Predators need cover in order to hunt successfully. Take the tall grass and mottes of trees off the Serengeti and the lions starve. Water too clear allows the prey to see the foe as it approaches. The man upstairs provided bait fish with forked tails for speed and the predators with broad tails for power and maneuverability. In clear water the food sources see the predators coming long before a kill can be made. I think this can even be true when good bottom structures are in place forming ambush points for the game fish.

In deeper water the dirty stuff becomes harder for me to fish. I am accustomed to the shallow water dancing so my timing is off a bit when I have to start trying to catch fishing in water depths much more than four feet. We simply have to allow the lure to get down into the zone where the fish are holding and feeding. A heavier jig head is recommended when fishing with Bass Assassins or any other soft plastic baits. I am a 1/16 to 1/8 ounce believer and one probably needs a minimum of 1/4 ounce in the deeper stuff. Long time pro and friend Blaine Friermood jokingly says I don't even own a jig head of the right weight to fish his home waters of Trinity Bay.

One of the biggest problems with fishing dirty water is something I go back to in most everything I write or try to teach, and this is confidence. When all the ingredients for success are present then one has to simply believe that the fish are there and that you can catch them. For sure this only comes with time spent on the water in every imaginable condition one might think of. Most all experienced anglers you ask, whether salt or fresh water, would agree that there is no substitute for experience.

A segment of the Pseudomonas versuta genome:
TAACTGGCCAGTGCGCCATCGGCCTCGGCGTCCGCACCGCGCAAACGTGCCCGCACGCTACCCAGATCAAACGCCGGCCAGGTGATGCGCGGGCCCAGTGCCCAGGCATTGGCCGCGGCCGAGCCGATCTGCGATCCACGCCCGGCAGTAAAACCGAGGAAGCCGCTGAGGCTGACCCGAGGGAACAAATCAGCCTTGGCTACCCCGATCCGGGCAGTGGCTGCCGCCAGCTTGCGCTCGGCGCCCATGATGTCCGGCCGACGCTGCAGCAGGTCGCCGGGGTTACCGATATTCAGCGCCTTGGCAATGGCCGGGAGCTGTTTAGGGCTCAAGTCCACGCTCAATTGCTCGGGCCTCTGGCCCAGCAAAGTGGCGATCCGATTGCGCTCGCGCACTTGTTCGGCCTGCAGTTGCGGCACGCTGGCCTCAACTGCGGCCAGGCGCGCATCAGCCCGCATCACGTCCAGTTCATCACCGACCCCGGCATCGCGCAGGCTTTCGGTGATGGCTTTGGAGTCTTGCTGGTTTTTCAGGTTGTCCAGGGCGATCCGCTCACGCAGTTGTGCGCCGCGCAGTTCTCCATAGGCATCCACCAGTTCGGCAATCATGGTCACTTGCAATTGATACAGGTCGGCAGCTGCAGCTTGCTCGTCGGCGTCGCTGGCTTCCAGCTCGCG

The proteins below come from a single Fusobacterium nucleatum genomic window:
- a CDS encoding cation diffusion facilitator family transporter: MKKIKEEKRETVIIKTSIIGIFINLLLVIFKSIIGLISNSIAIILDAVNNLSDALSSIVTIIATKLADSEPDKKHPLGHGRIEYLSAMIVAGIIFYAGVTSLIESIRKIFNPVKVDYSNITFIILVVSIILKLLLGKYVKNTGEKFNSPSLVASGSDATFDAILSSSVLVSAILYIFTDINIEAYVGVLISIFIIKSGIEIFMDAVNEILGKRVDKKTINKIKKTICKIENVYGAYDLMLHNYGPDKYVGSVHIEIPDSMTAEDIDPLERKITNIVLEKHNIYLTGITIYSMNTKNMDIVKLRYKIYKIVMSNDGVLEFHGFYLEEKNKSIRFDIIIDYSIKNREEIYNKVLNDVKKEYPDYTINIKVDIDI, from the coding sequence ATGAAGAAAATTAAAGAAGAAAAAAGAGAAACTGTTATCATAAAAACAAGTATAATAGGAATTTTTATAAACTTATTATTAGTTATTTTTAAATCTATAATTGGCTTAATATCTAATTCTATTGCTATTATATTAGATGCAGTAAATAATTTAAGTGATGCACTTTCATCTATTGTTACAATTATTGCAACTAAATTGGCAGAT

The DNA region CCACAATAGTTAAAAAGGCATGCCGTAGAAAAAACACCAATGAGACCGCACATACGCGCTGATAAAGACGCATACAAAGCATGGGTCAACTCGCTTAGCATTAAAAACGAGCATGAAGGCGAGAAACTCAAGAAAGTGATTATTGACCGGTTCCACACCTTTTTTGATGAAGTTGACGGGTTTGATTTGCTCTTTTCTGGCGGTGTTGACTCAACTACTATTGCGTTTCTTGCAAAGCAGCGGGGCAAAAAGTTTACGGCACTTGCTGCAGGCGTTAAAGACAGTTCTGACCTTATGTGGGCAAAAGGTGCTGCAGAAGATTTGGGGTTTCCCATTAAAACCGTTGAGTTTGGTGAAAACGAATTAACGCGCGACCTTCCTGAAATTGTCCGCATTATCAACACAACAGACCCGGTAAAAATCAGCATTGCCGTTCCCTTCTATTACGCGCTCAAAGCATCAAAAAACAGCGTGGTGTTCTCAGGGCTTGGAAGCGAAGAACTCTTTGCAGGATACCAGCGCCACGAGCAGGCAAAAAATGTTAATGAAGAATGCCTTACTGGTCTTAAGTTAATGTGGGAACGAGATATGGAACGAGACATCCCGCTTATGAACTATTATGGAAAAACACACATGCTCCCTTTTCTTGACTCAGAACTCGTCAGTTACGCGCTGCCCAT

Another problem many have with working dirty water, this is especially true and observed by me daily, is fishing the area too fast. Fast mostly applies to the speed in which one moves through a designated fishing zone, not the speed in which you work the lure. When the water is dirty it is even more important that anglers maintain a higher degree of diligence with casting, lure presentation and repeated casts to areas of known structure. In dirty water it is highly possible that casting to structures holding fish could be slightly off target and no strikes received from possibly numerous fish that might be holding there. Repeated casts to likely looking and feeling areas are of extreme importance in my book. I have a tremendous amount of confidence in shallow dirty water when a viable food source is present. I often leave and return to areas of dirty water as the Solunar tables go from minor to major feeding periods. I personally find that feeding activity is heightened more in dirty water than clear during the majors and minors of the day. The Solunar insert in this magazine should always be consulted while planning your day.

So the next time you run along San Jose Island and observe an area of off-colored to downright dirty water, take the time to slowly idle and see what is happening. If there are mullet jumping, pelicans diving, slicks popping or a gunmetal grey and black Haynie High Output are anywhere around, you might want to stop and make a wade.

May your fishing always be catching. -Guide Jay Watkins